Rumors of a Google wireless network have been in the media for years, and until recently, none of the hearsay had been confirmed by Google. In March 2015, however, a top Google official confirmed that the company would be developing its own wireless service. Although the full project scope has yet to be revealed, the news has sparked discussions about the potential ramifications for cellular and Internet service providers.
The news broke in Barcelona, Spain, where Google employee Sundar Pichai made the confirmation at the Mobile World Congress event. Pichai was careful to note that the Google wireless network would not operate in competition with other wireless service providers. Instead, the technology giant will work with carrier partners to provide better wireless service to customers.
According to Pichai, the Google wireless network will be small in scale and limited to the United States. In the first instance, the service is expected to be available only on Google devices. The full functionality of the Google wireless network is unknown, but Pichai hinted that it would fill the service gaps between other carriers. Users connected to the network might enjoy coverage in cellular data dead zones, for example. The Google network might also have the ability to resume a call after another network drops it.
Some analysts, including Robert Hof at Forbes magazine, believe that Google has no intention of becoming a large-scale wireless provider. Hof suggests that the Google wireless network may instead be a way to push other companies into improving their services and products. This theory does not point to a selfless act on Google's part; when cellular providers expand coverage, Google enjoys greater advertising reach. Hof pointed to a similar move in 2008, when Google made a bid for a percentage of the radio spectrum, supposedly to encourage telecommunications giants to provide increased access to wireless service.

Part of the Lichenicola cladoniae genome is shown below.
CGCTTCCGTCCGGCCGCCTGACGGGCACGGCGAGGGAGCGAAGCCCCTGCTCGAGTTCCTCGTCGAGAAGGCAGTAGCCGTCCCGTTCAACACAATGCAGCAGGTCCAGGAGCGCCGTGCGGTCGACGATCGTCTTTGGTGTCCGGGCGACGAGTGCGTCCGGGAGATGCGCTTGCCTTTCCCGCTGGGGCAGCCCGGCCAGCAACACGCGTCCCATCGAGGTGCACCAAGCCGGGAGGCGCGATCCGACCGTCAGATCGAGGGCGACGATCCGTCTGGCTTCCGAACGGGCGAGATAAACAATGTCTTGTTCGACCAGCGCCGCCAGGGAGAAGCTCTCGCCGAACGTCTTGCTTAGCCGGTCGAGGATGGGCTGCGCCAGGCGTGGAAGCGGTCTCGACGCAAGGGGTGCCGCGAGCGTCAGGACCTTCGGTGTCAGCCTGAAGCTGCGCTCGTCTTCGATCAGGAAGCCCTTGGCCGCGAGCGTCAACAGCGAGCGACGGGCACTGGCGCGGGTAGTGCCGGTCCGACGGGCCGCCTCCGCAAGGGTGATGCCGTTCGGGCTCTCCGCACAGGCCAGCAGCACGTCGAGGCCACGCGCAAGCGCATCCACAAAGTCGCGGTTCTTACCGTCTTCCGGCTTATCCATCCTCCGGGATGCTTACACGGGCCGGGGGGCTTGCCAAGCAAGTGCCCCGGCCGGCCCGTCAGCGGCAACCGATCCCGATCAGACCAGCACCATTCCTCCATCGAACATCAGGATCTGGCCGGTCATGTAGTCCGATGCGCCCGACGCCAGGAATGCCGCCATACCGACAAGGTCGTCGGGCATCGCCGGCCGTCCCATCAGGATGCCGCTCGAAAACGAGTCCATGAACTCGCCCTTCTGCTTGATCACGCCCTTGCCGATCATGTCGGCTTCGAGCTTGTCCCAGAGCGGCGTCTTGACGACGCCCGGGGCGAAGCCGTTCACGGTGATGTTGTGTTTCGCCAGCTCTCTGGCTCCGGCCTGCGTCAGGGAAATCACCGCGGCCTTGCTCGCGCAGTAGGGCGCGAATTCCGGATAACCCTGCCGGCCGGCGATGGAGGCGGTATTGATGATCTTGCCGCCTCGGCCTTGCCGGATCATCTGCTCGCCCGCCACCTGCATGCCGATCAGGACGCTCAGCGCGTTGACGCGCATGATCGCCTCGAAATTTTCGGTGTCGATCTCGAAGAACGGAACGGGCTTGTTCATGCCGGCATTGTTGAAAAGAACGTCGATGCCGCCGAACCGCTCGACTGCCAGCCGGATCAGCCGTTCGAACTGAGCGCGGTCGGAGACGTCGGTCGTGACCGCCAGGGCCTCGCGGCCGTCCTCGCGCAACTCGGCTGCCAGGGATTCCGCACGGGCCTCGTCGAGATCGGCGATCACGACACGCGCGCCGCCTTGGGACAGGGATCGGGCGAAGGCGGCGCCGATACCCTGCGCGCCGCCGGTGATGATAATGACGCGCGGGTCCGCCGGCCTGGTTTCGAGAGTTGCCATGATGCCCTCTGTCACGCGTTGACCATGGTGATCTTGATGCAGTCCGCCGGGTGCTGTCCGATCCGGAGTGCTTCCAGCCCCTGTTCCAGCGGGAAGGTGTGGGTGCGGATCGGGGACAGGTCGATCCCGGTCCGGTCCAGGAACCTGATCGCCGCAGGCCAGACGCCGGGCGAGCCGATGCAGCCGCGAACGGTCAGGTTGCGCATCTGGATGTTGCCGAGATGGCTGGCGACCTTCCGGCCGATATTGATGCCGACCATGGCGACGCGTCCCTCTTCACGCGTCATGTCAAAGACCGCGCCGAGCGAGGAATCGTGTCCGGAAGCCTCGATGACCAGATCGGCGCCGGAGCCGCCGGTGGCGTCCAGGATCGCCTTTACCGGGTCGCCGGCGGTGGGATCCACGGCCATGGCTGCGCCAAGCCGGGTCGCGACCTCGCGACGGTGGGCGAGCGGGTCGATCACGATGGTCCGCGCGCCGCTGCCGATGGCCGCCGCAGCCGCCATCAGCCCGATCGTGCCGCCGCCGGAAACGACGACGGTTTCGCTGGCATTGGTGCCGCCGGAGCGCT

The development of a wireless network may also be a way to force existing providers to reduce costs. Despite Pichai's insistence that the network would not be in competition with other providers, its very existence would have a significant impact on the wireless industry. Just as Google Fiber has forced ISPs to revisit their pricing plans and available speeds, the Google network could force wireless providers to cut costs.
Pichai told the crowd at the Mobile World Congress that the company would provide additional information about the network in upcoming months. The rollout of the wireless network is expected to follow the Google Fiber path, largely due to the ease of setup and deployment. The Google I/O conference in late May 2015 is a likely venue for further announcements. This news guarantees that Google will stay in the news for its upcoming wireless service and innovative projects such as the driverless car for the foreseeable future, however.
Most analysts have not yet made definite predictions about the expansion of the Google network. Whether the Google wireless network is a first step into wireless domination or a way to force innovation, speculation is unlikely to die down any time soon.
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